Although I was first exposed to Kubrick’s classic film in high school, I was too sleepy/ dumb/ apathetic to pay much attention. Despite that, I was pretty familiar with it, if only because of the ubiquitous references to it in pop culture (I can remember at least a few just from Sesame Street).
A few years ago, I found myself planning for the last day of summer school, where I would spend the first half of the day reviewing and then administering a final exam, and the second half of the day grading it and filling out paperwork. As the students would obviously be done with the course itself after the exam, an extraneous activity was needed to fill the time while I worked. (Technically, administrations are supposed to have us give the exam and grade it during the second half of the last day, while we’re simultaneously supposed to continue doing regular class work with them–an expectation so impossibly ridiculous that nobody anywhere has ever tried to enforce it).
Not being a fan of time-wasting movies, I wanted something calm and cerebral for them to try. Remembering 2001, I checked it out of the library. As long and slow as it is, (and as much as I was trying to focus on my work, which I mercifully finished earlier than I’d expected to), I was dazzled by it, by all of it: the visuals, the music, the ambition of the story’s epic scope. How could such a simple and simply-told movie be so fantastically overwhelming?
Since then, this has been a landmark of art in my mind. Thus it’s not surprising that, eventually, I’d read Arthur C. Clarke’s novel, which he wrote at the same time as he and Kubrick wrote the screenplay.
Bottom line, Kubrick’s movie is even better, but the novel is still well worth reading. Clarke’s novel fleshes out some of the unspoken narrative of the austere film, but still respects both the reader’s imagination, and the importance of narrative cadence: what one reviewer called Clarke’s “styleless style” keeps things moving briskly, giving the story the resonance of the biblical parables it updates. A lesser author would have given in to the temptation to make this story a thousand pages long, which it easily could have been. But there’s a lot to be said for letting wonder remain mysterious.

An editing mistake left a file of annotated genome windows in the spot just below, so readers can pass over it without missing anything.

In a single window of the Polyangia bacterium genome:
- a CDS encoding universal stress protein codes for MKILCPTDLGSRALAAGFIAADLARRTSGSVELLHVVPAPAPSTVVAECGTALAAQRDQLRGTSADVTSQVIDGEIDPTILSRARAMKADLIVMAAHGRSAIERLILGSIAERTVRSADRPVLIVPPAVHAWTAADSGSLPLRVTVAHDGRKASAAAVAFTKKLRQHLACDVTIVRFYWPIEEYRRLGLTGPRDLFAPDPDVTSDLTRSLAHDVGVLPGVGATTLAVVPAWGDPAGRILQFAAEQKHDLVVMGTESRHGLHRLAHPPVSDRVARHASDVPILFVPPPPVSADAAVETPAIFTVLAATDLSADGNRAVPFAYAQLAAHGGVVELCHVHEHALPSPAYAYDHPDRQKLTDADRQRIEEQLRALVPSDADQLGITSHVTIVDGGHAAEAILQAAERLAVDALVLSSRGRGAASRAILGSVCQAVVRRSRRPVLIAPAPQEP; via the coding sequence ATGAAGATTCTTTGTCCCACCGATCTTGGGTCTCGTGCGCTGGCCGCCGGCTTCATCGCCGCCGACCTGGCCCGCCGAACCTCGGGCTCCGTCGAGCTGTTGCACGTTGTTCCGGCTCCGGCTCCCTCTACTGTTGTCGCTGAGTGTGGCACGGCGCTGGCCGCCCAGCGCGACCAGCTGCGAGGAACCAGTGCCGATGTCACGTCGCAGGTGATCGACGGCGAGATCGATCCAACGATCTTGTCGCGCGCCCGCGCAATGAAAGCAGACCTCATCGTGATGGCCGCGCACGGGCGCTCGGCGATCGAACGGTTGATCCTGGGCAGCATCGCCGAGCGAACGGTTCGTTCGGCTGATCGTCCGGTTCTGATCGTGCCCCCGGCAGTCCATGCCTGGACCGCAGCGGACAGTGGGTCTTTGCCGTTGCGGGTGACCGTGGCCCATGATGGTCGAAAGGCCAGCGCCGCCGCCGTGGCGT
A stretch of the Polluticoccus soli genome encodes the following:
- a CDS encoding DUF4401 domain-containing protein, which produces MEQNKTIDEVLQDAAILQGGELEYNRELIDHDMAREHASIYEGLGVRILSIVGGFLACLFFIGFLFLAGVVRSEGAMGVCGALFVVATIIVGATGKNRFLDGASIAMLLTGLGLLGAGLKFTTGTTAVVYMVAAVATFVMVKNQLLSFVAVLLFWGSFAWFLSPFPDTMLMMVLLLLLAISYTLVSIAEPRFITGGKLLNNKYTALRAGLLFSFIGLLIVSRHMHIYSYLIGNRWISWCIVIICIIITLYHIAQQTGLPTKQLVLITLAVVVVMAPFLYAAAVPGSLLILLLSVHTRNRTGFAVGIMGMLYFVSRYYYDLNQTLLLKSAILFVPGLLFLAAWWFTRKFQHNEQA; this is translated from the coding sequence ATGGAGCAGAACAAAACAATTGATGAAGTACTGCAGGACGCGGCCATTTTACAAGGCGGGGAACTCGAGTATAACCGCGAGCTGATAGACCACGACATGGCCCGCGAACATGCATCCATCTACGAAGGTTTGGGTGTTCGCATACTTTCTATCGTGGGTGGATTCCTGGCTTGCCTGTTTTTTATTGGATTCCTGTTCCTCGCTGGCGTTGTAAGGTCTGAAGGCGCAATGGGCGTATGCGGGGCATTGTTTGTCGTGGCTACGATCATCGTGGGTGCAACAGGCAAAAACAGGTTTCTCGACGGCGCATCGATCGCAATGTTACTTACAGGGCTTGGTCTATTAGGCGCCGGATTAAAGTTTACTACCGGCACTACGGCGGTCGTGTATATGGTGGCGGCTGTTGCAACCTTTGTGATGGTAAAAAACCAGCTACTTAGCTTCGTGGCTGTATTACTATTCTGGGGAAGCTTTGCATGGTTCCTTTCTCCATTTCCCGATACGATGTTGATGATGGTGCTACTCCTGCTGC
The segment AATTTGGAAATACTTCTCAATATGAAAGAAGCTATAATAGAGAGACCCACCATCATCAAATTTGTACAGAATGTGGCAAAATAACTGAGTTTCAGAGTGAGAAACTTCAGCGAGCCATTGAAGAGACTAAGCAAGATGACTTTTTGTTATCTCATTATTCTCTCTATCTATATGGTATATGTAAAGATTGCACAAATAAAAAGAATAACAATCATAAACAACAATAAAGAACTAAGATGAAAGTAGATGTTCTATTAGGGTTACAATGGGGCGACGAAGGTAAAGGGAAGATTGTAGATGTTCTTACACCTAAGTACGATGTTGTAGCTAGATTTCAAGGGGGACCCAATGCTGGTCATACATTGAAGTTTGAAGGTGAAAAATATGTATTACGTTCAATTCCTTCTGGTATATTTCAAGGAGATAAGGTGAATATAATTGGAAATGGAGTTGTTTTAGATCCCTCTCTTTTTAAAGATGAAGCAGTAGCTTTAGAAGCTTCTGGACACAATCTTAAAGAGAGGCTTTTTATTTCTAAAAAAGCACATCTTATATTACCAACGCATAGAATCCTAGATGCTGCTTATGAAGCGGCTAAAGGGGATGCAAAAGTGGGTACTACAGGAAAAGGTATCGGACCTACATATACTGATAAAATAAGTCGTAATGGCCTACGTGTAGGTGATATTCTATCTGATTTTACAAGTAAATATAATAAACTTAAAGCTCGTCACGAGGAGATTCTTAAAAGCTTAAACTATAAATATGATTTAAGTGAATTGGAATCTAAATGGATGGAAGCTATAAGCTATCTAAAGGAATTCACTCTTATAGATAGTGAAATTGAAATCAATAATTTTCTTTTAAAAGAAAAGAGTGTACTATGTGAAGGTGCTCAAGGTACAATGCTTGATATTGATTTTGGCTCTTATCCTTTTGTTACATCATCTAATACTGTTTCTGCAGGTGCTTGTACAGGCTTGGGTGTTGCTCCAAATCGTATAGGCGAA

In the short space of this sparse novel, though, Clarke still manages to rankle at times: references to “future” overpopulation and nuclear tensions stick out like the paranoid Cold War anachronisms they are, but this tendency is more than balanced out by his gift for instilling joyous awe with his tour of our local cosmos and even (though it gets a little too arcane at times, which I struggle with but always forgive in sciencefiction) his infectious technological prophesying.
Even though he gets all kinds of things wrong, he does, at one point, have Dr. Heywood Floyd amusing himself during a shuttle ride to the Moon with a portable electronic device whose screen, at the touch of a series of displayed icons, allows him to access “every newspaper on the planet.” Pretty impressive that, forty years ahead of time, Clarke gives a decent description of an iPhone or Blackberry.
Of course, the best thing about 2001–novel or film–is the magnificent grandeur of its conceit: the tantalizing, audacious tale of an unknown, benevolent, supremely advanced alien civilization that leaves relics–one each in Africa, on the Moon, and on the moon of another planet–that, when mankind grows to the point where he finds and touches each, blesses him with a quantum leap forward in his development. The sheer scale of such an idea is so far beyond nearly anything else ever thought of, outside of scripture, that it practically staggers the mind.
Clarke’s genius vision resonates with things as disparate as Michelangelo’s Adam touching the finger of God and the Latter-day Saints’ “evolutionary” understanding of creation and existence–see especially Abraham 3:24-26 and Abraham chapter 4. (By the way, for a great recent look at the symbiotic relationship between science fiction and religion, check out City Journal’s “How Science Fiction Found Religion.”)
Despite the largely bleak oeuvre of Kubrick and humanistically geeky collection for Clarke, 2001 ends with the inspiring “exaltation” of astronaut David Bowman…a prototypically Adamic hope for us all.